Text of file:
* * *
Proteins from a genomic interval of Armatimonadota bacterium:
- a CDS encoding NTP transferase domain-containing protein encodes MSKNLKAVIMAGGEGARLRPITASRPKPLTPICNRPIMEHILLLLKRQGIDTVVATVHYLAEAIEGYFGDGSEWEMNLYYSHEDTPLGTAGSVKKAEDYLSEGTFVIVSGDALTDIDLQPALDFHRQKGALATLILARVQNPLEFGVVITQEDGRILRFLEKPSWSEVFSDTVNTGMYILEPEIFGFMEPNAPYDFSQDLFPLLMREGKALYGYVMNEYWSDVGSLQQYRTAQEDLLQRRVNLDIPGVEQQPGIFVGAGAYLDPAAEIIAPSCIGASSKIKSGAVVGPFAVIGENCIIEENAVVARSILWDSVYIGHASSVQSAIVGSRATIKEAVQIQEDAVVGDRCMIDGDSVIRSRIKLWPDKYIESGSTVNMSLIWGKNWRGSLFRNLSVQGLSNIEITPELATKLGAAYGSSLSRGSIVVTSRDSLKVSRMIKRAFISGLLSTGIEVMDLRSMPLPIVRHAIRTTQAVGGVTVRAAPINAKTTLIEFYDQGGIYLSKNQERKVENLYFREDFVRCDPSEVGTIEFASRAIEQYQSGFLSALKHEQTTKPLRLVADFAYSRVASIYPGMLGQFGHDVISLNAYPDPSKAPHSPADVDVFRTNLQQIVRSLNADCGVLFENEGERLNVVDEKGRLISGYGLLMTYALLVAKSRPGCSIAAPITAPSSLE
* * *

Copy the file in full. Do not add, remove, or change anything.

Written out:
Proteins from a genomic interval of Armatimonadota bacterium:
- a CDS encoding NTP transferase domain-containing protein encodes MSKNLKAVIMAGGEGARLRPITASRPKPLTPICNRPIMEHILLLLKRQGIDTVVATVHYLAEAIEGYFGDGSEWEMNLYYSHEDTPLGTAGSVKKAEDYLSEGTFVIVSGDALTDIDLQPALDFHRQKGALATLILARVQNPLEFGVVITQEDGRILRFLEKPSWSEVFSDTVNTGMYILEPEIFGFMEPNAPYDFSQDLFPLLMREGKALYGYVMNEYWSDVGSLQQYRTAQEDLLQRRVNLDIPGVEQQPGIFVGAGAYLDPAAEIIAPSCIGASSKIKSGAVVGPFAVIGENCIIEENAVVARSILWDSVYIGHASSVQSAIVGSRATIKEAVQIQEDAVVGDRCMIDGDSVIRSRIKLWPDKYIESGSTVNMSLIWGKNWRGSLFRNLSVQGLSNIEITPELATKLGAAYGSSLSRGSIVVTSRDSLKVSRMIKRAFISGLLSTGIEVMDLRSMPLPIVRHAIRTTQAVGGVTVRAAPINAKTTLIEFYDQGGIYLSKNQERKVENLYFREDFVRCDPSEVGTIEFASRAIEQYQSGFLSALKHEQTTKPLRLVADFAYSRVASIYPGMLGQFGHDVISLNAYPDPSKAPHSPADVDVFRTNLQQIVRSLNADCGVLFENEGERLNVVDEKGRLISGYGLLMTYALLVAKSRPGCSIAAPITAPSSLE